Today we vote our legislators

Today, Rwandans will vote for their Parliamentary representatives. The Parliamentary hopefuls until September 13 played their part. They combed the whole country in search of votes, trying to use their wits to convince the electorate that their Party was more representative of its needs and that if voted into Parliament, they would take Rwanda to greater heights.

Today, Rwandans will vote for their Parliamentary representatives. The Parliamentary hopefuls until September 13 played their part. They combed the whole country in search of votes, trying to use their wits to convince the electorate that their Party was more representative of its needs and that if voted into Parliament, they would take Rwanda to greater heights.

It’s amazing but not surprising how the campaigns here were peaceful. It’s interesting seeing political rallies that leave nature intact. Elsewhere, I have seen trees de-limbed in the name of party cheering. People run around with branches, singing party songs and yelling at whoever is not with them. One would think that the tree branches were party symbols. That’s elsewhere, not in Rwanda.

What people waved around were their party symbols, banners, t-shirts, caps…but not tree branches. Rwandans should give themselves a pat on the back for respecting nature and not ripping it apart.

To me, broken branches and branch wavers symbolize intimidation and oppression. I have seen people in some parts of the world use these very branches to beat up those ‘not with them’.

I have heard of governments that set up ‘Kiboko Squads’ (to beat up those not supporting their party). I define such acts as ironic and absurd. How do you explain oppressing your opponent in the name of ‘democracy’?

We as Rwandans should count our blessings. We should cherish the peace we are now enjoying. And the only way to express this is by valuing our vote. Sometimes, people tend not to take certain things seriously. Voting shouldn’t be one of them.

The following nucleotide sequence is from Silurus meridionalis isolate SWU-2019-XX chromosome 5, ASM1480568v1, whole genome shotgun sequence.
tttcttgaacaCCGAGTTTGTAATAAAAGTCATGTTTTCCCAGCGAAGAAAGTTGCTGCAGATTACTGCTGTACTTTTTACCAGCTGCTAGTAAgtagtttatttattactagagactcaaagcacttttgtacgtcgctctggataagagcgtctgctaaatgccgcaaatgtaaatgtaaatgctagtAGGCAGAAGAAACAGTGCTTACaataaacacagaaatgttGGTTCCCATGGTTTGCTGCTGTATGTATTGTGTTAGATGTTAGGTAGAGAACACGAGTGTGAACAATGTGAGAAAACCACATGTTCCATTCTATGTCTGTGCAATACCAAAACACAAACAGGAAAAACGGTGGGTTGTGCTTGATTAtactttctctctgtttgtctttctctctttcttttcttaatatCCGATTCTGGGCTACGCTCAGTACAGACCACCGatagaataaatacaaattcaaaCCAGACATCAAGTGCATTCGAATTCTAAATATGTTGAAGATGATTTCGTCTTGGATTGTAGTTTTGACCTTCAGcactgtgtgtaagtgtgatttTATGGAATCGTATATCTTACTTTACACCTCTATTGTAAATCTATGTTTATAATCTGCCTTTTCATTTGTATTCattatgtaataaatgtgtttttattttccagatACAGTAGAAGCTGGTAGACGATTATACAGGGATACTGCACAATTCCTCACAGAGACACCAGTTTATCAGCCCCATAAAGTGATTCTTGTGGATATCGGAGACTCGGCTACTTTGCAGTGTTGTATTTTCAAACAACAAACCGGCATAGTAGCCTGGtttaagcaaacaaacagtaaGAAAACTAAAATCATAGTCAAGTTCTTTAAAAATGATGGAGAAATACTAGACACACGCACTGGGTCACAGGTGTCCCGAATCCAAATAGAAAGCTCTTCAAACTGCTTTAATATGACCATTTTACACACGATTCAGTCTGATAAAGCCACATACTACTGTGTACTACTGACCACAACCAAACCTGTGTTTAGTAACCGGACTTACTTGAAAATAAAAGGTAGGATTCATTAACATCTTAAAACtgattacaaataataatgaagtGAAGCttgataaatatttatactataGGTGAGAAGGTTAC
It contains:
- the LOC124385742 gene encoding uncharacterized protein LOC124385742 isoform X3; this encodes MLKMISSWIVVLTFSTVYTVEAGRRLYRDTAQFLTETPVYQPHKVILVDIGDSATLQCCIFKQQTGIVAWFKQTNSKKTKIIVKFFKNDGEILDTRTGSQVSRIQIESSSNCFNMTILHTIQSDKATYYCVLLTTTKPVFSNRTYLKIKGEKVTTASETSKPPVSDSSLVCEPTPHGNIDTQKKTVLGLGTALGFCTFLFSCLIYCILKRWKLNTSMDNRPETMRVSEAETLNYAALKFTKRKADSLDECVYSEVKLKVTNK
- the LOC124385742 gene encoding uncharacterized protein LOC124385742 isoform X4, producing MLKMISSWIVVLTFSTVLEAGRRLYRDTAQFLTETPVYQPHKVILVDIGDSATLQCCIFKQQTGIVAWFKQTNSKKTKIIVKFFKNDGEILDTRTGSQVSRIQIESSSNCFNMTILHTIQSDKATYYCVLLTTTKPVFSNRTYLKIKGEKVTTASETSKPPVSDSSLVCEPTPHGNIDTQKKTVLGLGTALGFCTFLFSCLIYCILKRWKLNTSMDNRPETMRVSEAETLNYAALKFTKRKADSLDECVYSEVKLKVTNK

Rwandans for many years were disenfranchised. It’s not until 1994, when they were liberated from a dictatorship that had brainwashed them that they began getting the we-can-make-it sense. A lot had to be reconstructed - institutions, communication, international relations, tourism, a sense of self worth and much more.

We should therefore give this day the importance and seriousness it deserves. We should reflect on the power of our vote and not just imagine others will vote. Your vote should count and it’s up to you.

It’s amazing how some people get so lazy, they imagine it’s up to the rest to vote. This is a terrible mentality. If a person won’t take part in such an important activity, how do we know whether they even support the government’s developmental plans!

According to the African Union, holding free, fair, transparent and credible elections is a cornerstone for the promotion of democracy and good governance in the continent. So, your vote will not only promote those two in your country but will also rub off to the entire continent.

Just that ‘simple’ act of dipping your thumb in ink and pressing it against the party of your choice!

I would like to commend the National Electoral Commission for the good job it has done so far. It has done a great job of informing all Rwandans on how to handle themselves during the campaigns, how and where to get their voting cards, how to handle themselves during elections and a lot more. We hope this continues until elections end and results read.

There are various election observers; the European Union, African Union, Common Market for Eastern and Southern Africa, Rwanda Civil Society, NEC itself, local media, security bodies and even Rwandans themselves.

Election observers, I suppose, should be as impartial as possible. They should report what they see or rather what they observe and not what they ought to have seen or observed. 

The campaigns were very peaceful. There was no hooliganism. No ‘Kiboko Squads’. Business was not stalled. I see this as a positive sign. It’s unfortunate that some Observers are misinterpreting this orderliness to mean oppression. At least that’s what I have read from some media reports.

To such short sighted ‘Observers’, I say you are in for a lot of disappointment. Rwandans know what they want. They want democracy, peace, development, wealth, freedom of movement, speech and a lot more. They will not be dragged into divisive politics.

I hope the EU Observer Mission and its ‘Core Team’ have resolved their issues. They should open their eyes and see Rwanda the way she is and not as they wish she were. I hope they have not yet already ‘completed’ their election reports drawn from their assumptions.

Anyway, whatever they write, I will go dip my thumb in ink and vote the party of my choice today. As many Rwandans will do. Be sure, there will be no blood shed or a return to the ugly past. If you value your vote, then let’s go vote.

Contact: jbugabo@yahoo.com

 

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